- Title: Isolation a double-edged sword for West Bank's Bedouin herders
- Date: 6th April 2020
- Summary: JORDAN VALLEY, WEST BANK (APRIL 4, 2020) (REUTERS) SUNRISE OVER BEDOUIN COMMUNITY TOP SHOT OF BEDOUIN COMMUNITY VARIOUS OF BEDOUIN WOMAN BAKING BREAD AL UBEIDIYA, WEST BANK (APRIL 3, 2020) (REUTERS) PALESTINIAN BEDOUIN, SALAMEH SAFI, HERDING FLOCK OF SHEEP VARIOUS OF SHEEP BEDOUINS NEAR TENT (SOUNDBITE) (Arabic) PALESTINIAN BEDOUIN, SALAMEH SAFI, SAYING: "Because of the coronavirus we have been asked to stay away from cities, from people, not join gatherings and not to go and work in Israel. This is what scares us but this is why Bedouin lifestyle is better than the cities." JORDAN VALLEY, WEST BANK (APRIL 4, 2020) (REUTERS) GIRL WALKING IN FRONT OF LIVESTOCK LIVESTOCK GRAZING VARIOUS OF BEDOUIN MAN WEARING FACE MASK AND LOOKING AFTER LIVESTOCK WOMAN WEARING GLOVES MILKING SHEEP (SOUNDBITE) (Arabic) PALESTINIAN BEDOUIN, MOHAMMAD ISHAC, SAYING: "Our losses will be great because the farming sector has taken a hit. We used to sell (our food products) in the cities, now we are trying to contact residents to sell our products but there is a lockdown." VARIOUS OF BEDOUIN AND WIFE MAKING CHEESE AND YOGHURT (SOUNDBITE) (Arabic) PALESTINIAN BEDOUIN, SULIAMAN ALZAYED, SAYING: "The markets for yogurt and cheese are closed. We can't sell our cheese or yogurt and we have a lot in stock. We are outside the city of Jericho which is on lockdown, and we can't reach Ramallah or any other city to sell our products." AL UBEIDIYA, WEST BANK (APRIL 3, 2020) (REUTERS) VARIOUS OF BEDOUIN COMMUNITIES BETWEEN HILLS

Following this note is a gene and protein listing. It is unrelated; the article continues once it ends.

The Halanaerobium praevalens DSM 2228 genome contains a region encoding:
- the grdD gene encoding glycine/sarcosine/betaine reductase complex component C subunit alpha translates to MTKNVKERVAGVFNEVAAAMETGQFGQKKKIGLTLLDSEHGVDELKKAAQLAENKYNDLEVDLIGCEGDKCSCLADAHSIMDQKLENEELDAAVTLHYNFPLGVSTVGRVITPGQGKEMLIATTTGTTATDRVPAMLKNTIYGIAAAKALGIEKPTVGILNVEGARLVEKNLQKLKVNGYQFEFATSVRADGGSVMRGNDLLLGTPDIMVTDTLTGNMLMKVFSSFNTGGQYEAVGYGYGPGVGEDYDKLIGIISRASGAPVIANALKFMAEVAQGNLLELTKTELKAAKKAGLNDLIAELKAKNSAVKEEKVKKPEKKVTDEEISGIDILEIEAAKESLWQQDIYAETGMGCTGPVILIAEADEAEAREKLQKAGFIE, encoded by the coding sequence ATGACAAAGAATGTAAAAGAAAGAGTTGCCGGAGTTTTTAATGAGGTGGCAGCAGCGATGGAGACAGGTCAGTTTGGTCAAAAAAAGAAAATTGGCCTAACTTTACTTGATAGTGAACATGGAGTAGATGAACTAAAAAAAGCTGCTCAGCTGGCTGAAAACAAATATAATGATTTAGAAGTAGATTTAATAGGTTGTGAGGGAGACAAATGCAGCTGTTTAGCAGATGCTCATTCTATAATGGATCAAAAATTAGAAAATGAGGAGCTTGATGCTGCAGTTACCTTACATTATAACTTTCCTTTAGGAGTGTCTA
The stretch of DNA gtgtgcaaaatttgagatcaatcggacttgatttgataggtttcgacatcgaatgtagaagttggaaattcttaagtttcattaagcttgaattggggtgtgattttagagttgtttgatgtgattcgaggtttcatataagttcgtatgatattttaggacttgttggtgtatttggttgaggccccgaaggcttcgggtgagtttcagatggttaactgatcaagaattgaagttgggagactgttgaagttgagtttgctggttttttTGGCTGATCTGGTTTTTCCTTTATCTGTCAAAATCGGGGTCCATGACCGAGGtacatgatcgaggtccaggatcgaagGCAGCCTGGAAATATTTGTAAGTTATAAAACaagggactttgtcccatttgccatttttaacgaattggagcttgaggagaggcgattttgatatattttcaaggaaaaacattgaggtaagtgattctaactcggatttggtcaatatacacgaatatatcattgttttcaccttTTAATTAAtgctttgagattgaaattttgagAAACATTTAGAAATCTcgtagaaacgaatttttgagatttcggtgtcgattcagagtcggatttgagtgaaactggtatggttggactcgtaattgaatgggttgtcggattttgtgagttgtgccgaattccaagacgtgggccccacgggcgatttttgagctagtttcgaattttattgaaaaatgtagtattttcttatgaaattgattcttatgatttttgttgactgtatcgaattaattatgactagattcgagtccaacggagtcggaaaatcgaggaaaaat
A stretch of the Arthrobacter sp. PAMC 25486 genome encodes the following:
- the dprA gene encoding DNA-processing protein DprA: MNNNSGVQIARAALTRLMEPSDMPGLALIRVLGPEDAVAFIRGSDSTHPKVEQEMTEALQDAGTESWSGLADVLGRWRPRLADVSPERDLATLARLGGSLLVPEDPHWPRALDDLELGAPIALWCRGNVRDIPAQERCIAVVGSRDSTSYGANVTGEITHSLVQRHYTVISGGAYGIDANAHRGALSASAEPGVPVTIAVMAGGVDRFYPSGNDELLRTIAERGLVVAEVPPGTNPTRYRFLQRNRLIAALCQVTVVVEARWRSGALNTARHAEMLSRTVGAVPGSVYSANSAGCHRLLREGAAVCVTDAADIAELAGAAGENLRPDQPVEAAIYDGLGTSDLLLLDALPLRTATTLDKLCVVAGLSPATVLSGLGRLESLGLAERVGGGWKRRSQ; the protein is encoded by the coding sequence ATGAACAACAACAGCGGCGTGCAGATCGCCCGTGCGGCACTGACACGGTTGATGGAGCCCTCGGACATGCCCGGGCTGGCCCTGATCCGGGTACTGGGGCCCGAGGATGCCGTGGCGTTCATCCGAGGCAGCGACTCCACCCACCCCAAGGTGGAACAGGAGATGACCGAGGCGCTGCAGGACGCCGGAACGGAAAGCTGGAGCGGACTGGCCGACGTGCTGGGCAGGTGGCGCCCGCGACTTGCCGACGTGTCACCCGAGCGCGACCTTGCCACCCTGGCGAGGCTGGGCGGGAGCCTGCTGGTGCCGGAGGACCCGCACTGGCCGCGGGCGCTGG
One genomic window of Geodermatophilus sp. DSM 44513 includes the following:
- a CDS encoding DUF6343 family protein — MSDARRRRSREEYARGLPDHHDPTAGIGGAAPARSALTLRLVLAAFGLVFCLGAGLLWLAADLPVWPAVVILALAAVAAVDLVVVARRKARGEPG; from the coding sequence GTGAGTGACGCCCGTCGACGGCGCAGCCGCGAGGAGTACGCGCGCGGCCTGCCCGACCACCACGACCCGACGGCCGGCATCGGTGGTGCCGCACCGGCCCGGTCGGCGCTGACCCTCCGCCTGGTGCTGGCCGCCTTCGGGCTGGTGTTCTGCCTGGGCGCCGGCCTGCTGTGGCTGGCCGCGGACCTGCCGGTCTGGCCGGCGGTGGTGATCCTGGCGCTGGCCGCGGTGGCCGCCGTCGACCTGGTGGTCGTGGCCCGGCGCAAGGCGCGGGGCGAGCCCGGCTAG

- Embargoed: 20th April 2020 11:28
- Keywords: Bedouins Coronavirus Health Jordan Valley Palestinians West Bank
- Location: AL UBEIDIYA AND JORDAN VALLEY, WEST BANK
- City: AL UBEIDIYA AND JORDAN VALLEY, WEST BANK
- Country: Palestinian Territories
- Topics: Health/Medicine
- Reuters ID: LVA001C8CTLXX
- Aspect Ratio: 16:9
- Story Text: Bedouin herders in the Israeli-occupied West Bank, already isolated by virtue of their nomadic lifestyle, have become more cut off than ever from ordinary Palestinian life since the coronavirus outbreak began.
That isolation is a double-edged sword. They say their mobility makes them less vulnerable to catching the infection, but a territory-wide lockdown imposed to slow the spread of the disease means they are no longer able to sell their farm produce in local villages.
Some 30,000 Palestinians live in the pastoral encampments scattered across the West Bank, where sheep are herded along uninhabited hills and rocky valleys.
They have largely been spared the restrictions imposed in towns and villages, where 240 cases of COVID-19 and one fatality have been documented.
"This is why the Bedouin lifestyle is better than the cities," said Salameh Safi, 75, a shepherd on a donkey tending his flock near Bethlehem and sporting a red-and-white keffiyeh to shield his eyes from the early spring sun.
But Mohammad Ishak, 53, a Bedouin near Jericho in the Jordan Valley, said he could no longer gain access to nearby communities to sell cheese and other sheep products.
"We will suffer losses because the farming sector has taken a hit," he said.
Ali Abed Rabbo, general director of preventive medicine at the Palestinian Health Ministry, told Reuters the herders' lifestyle might put them at an advantage in terms of not catching the virus - "but on condition none of them mixes with residents of the cities and the villages."
(Production: Mohammad Abu Ganeyeh, Adel Abu Nemeh, Mustafa Abu Ganeyeh, Rami Ayyub)
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